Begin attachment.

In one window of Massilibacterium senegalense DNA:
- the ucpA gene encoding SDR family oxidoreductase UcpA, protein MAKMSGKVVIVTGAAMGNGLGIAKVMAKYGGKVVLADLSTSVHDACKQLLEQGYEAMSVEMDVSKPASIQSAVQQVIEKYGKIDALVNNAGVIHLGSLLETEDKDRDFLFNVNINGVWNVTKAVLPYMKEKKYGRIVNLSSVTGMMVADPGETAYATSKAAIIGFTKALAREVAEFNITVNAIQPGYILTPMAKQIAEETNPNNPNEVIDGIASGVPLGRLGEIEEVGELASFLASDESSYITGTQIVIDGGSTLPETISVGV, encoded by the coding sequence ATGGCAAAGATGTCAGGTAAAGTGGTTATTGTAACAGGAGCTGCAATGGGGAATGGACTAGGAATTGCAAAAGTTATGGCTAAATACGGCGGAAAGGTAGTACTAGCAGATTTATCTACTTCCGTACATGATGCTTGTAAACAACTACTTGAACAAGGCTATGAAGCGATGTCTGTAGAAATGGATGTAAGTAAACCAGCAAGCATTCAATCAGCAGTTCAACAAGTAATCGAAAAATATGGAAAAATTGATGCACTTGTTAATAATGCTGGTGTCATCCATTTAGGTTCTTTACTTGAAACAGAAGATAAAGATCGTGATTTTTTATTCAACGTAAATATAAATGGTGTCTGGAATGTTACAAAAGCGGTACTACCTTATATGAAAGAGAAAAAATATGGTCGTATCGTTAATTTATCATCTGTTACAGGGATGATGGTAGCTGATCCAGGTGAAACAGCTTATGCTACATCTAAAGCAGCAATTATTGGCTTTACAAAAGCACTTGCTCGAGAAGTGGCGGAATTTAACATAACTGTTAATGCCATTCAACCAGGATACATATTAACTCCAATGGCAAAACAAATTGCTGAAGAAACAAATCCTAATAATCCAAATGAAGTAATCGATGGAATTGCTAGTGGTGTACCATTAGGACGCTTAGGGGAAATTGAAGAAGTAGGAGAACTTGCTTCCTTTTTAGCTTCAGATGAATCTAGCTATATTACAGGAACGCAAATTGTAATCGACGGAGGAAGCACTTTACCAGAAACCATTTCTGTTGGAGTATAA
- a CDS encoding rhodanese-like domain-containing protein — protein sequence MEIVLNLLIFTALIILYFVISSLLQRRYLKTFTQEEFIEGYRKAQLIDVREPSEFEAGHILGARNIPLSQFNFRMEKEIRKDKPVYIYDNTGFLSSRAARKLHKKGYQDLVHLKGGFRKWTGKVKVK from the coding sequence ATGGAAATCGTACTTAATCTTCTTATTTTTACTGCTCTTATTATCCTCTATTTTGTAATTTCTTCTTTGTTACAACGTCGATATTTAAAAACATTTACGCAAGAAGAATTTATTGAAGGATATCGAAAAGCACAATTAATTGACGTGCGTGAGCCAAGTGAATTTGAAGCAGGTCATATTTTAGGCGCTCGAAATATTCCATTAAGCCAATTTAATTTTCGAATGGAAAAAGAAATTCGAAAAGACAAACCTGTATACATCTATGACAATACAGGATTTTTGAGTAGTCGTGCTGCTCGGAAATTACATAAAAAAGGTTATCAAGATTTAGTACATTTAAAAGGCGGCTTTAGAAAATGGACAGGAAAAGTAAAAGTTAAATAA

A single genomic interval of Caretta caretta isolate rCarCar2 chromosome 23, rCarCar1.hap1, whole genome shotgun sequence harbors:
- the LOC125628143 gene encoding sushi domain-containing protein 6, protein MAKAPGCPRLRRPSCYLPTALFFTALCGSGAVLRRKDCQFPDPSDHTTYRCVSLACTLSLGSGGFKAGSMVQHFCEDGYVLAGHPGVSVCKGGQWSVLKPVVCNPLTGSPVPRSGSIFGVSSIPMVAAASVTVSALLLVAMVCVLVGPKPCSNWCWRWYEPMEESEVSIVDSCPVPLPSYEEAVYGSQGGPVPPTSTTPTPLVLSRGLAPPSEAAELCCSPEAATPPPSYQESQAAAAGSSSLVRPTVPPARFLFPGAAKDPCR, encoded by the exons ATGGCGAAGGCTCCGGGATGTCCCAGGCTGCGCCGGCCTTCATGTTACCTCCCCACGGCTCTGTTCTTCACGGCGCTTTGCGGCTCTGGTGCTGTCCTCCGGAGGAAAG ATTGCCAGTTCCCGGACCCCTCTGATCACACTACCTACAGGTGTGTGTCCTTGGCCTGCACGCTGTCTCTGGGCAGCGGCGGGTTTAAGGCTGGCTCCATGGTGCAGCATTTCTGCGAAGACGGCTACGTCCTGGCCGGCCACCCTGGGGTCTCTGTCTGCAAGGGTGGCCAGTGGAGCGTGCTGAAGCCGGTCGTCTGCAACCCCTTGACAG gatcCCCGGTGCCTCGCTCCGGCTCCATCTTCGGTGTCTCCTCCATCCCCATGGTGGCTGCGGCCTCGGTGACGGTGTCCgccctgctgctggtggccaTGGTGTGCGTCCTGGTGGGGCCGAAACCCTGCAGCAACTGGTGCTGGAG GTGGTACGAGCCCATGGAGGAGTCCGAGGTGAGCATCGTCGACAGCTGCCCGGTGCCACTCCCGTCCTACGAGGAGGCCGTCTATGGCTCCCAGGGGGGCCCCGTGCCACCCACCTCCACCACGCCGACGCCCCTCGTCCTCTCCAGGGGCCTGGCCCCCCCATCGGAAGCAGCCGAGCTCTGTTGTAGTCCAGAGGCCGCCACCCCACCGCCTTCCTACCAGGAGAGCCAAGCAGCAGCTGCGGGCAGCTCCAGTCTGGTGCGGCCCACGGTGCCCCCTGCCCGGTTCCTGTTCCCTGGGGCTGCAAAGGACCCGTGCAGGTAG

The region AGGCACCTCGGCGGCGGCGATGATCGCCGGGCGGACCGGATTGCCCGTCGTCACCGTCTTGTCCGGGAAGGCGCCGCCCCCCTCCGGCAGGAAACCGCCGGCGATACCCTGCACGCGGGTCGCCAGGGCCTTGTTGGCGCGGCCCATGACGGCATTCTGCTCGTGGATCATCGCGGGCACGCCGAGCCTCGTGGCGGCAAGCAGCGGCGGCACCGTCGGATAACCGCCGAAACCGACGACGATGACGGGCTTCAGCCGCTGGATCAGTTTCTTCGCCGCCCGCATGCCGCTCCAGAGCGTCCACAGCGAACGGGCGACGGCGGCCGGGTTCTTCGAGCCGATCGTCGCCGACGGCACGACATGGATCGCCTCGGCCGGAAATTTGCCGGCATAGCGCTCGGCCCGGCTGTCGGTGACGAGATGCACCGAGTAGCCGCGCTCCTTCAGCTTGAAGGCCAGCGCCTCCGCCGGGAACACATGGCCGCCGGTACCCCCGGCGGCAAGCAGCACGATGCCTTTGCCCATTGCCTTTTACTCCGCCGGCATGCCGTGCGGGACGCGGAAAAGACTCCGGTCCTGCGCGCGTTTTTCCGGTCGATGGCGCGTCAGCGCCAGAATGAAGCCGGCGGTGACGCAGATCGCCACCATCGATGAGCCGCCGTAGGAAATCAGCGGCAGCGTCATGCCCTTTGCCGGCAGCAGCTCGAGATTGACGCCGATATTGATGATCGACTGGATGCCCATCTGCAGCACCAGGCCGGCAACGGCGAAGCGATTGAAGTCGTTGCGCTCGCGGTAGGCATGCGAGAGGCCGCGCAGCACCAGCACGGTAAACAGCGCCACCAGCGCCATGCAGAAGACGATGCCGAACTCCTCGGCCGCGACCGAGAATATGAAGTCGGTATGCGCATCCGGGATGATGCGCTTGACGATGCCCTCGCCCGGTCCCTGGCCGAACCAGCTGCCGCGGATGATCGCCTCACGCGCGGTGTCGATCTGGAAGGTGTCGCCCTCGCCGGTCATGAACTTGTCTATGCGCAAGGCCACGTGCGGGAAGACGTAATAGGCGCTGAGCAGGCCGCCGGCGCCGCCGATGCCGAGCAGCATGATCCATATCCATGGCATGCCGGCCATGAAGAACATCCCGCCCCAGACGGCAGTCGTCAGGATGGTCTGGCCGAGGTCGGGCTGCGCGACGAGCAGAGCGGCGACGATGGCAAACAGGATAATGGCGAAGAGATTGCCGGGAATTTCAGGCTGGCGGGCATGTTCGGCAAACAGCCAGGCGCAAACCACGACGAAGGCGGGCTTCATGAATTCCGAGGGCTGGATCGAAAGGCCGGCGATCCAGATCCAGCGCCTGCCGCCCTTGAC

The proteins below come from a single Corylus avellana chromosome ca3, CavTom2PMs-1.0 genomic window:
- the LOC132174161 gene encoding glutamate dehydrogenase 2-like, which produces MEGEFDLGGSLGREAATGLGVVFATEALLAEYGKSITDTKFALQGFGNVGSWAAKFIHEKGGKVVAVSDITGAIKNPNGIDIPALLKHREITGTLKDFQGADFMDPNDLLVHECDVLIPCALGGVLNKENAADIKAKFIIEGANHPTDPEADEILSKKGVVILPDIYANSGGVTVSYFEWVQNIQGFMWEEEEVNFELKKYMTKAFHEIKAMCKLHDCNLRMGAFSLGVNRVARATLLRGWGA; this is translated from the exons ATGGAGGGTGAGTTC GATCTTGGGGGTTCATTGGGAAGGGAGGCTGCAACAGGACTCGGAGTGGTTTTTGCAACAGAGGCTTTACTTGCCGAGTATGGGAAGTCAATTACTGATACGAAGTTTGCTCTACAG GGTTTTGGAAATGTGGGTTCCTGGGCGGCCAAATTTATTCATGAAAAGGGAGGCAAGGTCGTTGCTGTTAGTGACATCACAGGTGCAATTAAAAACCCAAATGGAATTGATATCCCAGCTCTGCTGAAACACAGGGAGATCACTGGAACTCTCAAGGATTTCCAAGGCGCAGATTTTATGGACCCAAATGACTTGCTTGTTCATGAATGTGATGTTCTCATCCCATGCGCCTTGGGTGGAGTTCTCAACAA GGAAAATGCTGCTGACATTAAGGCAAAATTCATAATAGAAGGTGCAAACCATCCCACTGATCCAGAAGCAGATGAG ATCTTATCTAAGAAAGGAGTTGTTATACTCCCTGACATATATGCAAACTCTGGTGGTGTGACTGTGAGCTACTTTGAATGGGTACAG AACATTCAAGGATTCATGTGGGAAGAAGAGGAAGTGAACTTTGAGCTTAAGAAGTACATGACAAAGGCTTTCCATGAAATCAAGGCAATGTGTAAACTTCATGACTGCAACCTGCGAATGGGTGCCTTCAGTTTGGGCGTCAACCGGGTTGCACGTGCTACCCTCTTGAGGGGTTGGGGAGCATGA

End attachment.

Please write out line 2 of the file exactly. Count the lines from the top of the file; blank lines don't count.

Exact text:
- the ucpA gene encoding SDR family oxidoreductase UcpA, protein MAKMSGKVVIVTGAAMGNGLGIAKVMAKYGGKVVLADLSTSVHDACKQLLEQGYEAMSVEMDVSKPASIQSAVQQVIEKYGKIDALVNNAGVIHLGSLLETEDKDRDFLFNVNINGVWNVTKAVLPYMKEKKYGRIVNLSSVTGMMVADPGETAYATSKAAIIGFTKALAREVAEFNITVNAIQPGYILTPMAKQIAEETNPNNPNEVIDGIASGVPLGRLGEIEEVGELASFLASDESSYITGTQIVIDGGSTLPETISVGV, encoded by the coding sequence ATGGCAAAGATGTCAGGTAAAGTGGTTATTGTAACAGGAGCTGCAATGGGGAATGGACTAGGAATTGCAAAAGTTATGGCTAAATACGGCGGAAAGGTAGTACTAGCAGATTTATCTACTTCCGTACATGATGCTTGTAAACAACTACTTGAACAAGGCTATGAAGCGATGTCTGTAGAAATGGATGTAAGTAAACCAGCAAGCATTCAATCAGCAGTTCAACAAGTAATCGAAAAATATGGAAAAATTGATGCACTTGTTAATAATGCTGGTGTCATCCATTTAGGTTCTTTACTTGAAACAGAAGATAAAGATCGTGATTTTTTATTCAACGTAAATATAAATGGTGTCTGGAATGTTACAAAAGCGGTACTACCTTATATGAAAGAGAAAAAATATGGTCGTATCGTTAATTTATCATCTGTTACAGGGATGATGGTAGCTGATCCAGGTGAAACAGCTTATGCTACATCTAAAGCAGCAATTATTGGCTTTACAAAAGCACTTGCTCGAGAAGTGGCGGAATTTAACATAACTGTTAATGCCATTCAACCAGGATACATATTAACTCCAATGGCAAAACAAATTGCTGAAGAAACAAATCCTAATAATCCAAATGAAGTAATCGATGGAATTGCTAGTGGTGTACCATTAGGACGCTTAGGGGAAATTGAAGAAGTAGGAGAACTTGCTTCCTTTTTAGCTTCAGATGAATCTAGCTATATTACAGGAACGCAAATTGTAATCGACGGAGGAAGCACTTTACCAGAAACCATTTCTGTTGGAGTATAA